You can find the details in this AP story by Gosia Wozniacka, at the San Diego Union-Tribune web site: Farm town develops education success formula. The story echoes much of what David Kirp said about improving schools in his book Improbable Scholars, (reviewed here). While his book focuses on Union City, New Jersey, he does refer to Sanger as an example of similar conditions producing similar improvements.
The most important take-away from these stories is that school improvement does not require dramatic overhauls in curriculum or governance. Rather, it’s mainly a matter of stability and trust, the key conditions that allow people to build a shared understanding of the challenges they face and how to best serve their students, developing home-grown solutions that everyone commits to supporting.
Here’s a sample of the article, which I hope you’ll read in its entirety:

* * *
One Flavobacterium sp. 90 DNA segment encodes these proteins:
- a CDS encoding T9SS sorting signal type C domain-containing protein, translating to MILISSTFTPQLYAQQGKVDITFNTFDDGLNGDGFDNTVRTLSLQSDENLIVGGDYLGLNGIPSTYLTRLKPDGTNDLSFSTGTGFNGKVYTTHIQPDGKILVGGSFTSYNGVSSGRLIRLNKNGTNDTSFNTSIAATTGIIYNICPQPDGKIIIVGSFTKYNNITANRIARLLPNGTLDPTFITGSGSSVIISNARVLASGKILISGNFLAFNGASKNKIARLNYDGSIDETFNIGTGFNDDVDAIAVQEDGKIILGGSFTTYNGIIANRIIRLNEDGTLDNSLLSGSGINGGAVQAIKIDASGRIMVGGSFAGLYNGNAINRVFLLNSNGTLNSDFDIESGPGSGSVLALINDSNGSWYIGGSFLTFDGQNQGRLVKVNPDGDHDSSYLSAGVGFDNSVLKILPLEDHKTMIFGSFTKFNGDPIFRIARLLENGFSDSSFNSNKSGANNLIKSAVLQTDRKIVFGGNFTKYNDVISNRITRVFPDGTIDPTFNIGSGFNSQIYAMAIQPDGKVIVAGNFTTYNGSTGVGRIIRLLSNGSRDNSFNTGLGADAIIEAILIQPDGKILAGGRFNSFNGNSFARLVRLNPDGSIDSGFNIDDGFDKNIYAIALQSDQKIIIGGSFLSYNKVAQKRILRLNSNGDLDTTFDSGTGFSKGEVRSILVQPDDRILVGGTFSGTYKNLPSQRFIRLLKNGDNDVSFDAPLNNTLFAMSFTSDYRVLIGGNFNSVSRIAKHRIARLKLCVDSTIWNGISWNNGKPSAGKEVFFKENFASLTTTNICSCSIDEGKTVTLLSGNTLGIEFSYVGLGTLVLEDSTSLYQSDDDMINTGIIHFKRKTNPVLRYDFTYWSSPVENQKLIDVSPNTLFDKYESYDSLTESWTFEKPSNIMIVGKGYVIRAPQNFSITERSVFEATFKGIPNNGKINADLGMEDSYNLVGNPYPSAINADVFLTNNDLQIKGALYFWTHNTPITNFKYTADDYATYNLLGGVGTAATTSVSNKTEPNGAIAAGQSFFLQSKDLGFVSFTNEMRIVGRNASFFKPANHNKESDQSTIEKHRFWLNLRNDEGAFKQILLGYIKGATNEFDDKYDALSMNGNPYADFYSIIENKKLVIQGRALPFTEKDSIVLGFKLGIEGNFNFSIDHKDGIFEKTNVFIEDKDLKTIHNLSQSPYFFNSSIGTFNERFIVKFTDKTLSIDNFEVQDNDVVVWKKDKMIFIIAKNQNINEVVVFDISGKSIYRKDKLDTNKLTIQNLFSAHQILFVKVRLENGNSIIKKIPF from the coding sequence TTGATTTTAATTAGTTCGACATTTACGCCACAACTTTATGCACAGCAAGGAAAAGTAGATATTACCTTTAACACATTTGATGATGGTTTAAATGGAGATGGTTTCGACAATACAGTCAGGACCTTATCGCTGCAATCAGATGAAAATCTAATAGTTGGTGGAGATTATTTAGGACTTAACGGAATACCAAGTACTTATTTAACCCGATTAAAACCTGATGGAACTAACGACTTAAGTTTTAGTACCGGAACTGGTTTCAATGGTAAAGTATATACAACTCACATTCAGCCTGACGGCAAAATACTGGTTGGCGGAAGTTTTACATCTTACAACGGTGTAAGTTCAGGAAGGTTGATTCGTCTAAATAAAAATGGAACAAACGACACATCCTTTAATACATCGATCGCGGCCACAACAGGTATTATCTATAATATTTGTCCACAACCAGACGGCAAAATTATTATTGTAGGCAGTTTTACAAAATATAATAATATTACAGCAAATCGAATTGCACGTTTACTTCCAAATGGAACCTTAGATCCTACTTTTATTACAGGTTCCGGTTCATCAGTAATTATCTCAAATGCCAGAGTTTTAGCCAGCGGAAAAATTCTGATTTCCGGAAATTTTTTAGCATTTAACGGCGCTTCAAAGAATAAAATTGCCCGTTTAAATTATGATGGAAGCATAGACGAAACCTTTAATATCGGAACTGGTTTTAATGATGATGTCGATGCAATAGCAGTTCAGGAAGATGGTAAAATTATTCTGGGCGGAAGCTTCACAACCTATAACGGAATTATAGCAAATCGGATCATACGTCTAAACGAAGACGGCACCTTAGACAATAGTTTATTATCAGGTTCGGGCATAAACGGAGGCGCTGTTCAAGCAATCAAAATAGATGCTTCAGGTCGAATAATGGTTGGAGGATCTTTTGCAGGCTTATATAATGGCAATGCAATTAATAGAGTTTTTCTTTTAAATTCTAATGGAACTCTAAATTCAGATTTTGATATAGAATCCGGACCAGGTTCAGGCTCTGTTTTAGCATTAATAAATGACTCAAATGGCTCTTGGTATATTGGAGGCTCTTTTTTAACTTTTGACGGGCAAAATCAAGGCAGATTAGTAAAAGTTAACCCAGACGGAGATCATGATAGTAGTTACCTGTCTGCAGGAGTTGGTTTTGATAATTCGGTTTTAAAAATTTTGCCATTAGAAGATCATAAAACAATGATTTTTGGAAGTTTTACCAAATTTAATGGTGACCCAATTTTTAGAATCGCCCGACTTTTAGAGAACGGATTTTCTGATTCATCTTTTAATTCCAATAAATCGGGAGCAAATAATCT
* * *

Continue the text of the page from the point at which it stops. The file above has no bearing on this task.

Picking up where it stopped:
Faced with failure, most districts respond with quick fixes geared for immediate results but few long-term gains, said Jane David of the Bay Area Research Group, co-author of a study about the district. Instead of spending on costly programs or teaching aids, Sanger set out to change its culture.
The district made “an investment in time versus money,” said Matt Navo, Sanger’s superintendent. “It allowed us to use personnel who already existed,” train teachers and provide additional help to students by changing schedules and trying new approaches.
Key to change was a model requiring collaboration among teachers, data to track students and holding teachers accountable to each other.
To better understand why students like Sanchez struggled, the district created its own standardized tests. Teacher teams regularly analyzed scores to determine what succeeded and what failed. They set goals, exchanged strategies and tried out new teaching methods. They even retaught each other’s students.
Some teachers initially resisted, but administrators emphasized the approach was not punitive.
“There wasn’t that fear of failure, so we could be creative and innovative,” said Cathy Padilla, principal at Jefferson Elementary School.